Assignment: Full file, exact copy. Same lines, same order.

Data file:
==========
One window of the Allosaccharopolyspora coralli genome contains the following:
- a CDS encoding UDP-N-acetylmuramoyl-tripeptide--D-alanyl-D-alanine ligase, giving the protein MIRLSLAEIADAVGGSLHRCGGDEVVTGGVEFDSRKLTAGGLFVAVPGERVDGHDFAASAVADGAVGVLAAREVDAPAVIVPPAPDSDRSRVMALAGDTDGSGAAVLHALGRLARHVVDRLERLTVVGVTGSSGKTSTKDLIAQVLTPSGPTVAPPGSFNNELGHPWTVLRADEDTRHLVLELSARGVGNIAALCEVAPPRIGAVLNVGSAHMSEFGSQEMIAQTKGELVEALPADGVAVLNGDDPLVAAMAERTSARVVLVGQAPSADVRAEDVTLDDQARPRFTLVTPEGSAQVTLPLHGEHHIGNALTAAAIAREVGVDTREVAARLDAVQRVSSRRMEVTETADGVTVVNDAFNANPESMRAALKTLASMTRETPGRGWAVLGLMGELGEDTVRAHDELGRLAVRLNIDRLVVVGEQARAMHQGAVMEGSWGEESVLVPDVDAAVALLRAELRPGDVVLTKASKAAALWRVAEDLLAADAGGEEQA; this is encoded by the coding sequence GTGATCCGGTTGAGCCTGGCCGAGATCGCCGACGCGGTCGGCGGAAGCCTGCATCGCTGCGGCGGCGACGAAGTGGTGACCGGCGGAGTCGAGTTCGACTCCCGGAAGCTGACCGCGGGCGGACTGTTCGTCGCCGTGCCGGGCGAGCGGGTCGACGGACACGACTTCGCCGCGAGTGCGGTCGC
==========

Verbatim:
One window of the Allosaccharopolyspora coralli genome contains the following:
- a CDS encoding UDP-N-acetylmuramoyl-tripeptide--D-alanyl-D-alanine ligase, giving the protein MIRLSLAEIADAVGGSLHRCGGDEVVTGGVEFDSRKLTAGGLFVAVPGERVDGHDFAASAVADGAVGVLAAREVDAPAVIVPPAPDSDRSRVMALAGDTDGSGAAVLHALGRLARHVVDRLERLTVVGVTGSSGKTSTKDLIAQVLTPSGPTVAPPGSFNNELGHPWTVLRADEDTRHLVLELSARGVGNIAALCEVAPPRIGAVLNVGSAHMSEFGSQEMIAQTKGELVEALPADGVAVLNGDDPLVAAMAERTSARVVLVGQAPSADVRAEDVTLDDQARPRFTLVTPEGSAQVTLPLHGEHHIGNALTAAAIAREVGVDTREVAARLDAVQRVSSRRMEVTETADGVTVVNDAFNANPESMRAALKTLASMTRETPGRGWAVLGLMGELGEDTVRAHDELGRLAVRLNIDRLVVVGEQARAMHQGAVMEGSWGEESVLVPDVDAAVALLRAELRPGDVVLTKASKAAALWRVAEDLLAADAGGEEQA; this is encoded by the coding sequence GTGATCCGGTTGAGCCTGGCCGAGATCGCCGACGCGGTCGGCGGAAGCCTGCATCGCTGCGGCGGCGACGAAGTGGTGACCGGCGGAGTCGAGTTCGACTCCCGGAAGCTGACCGCGGGCGGACTGTTCGTCGCCGTGCCGGGCGAGCGGGTCGACGGACACGACTTCGCCGCGAGTGCGGTCGC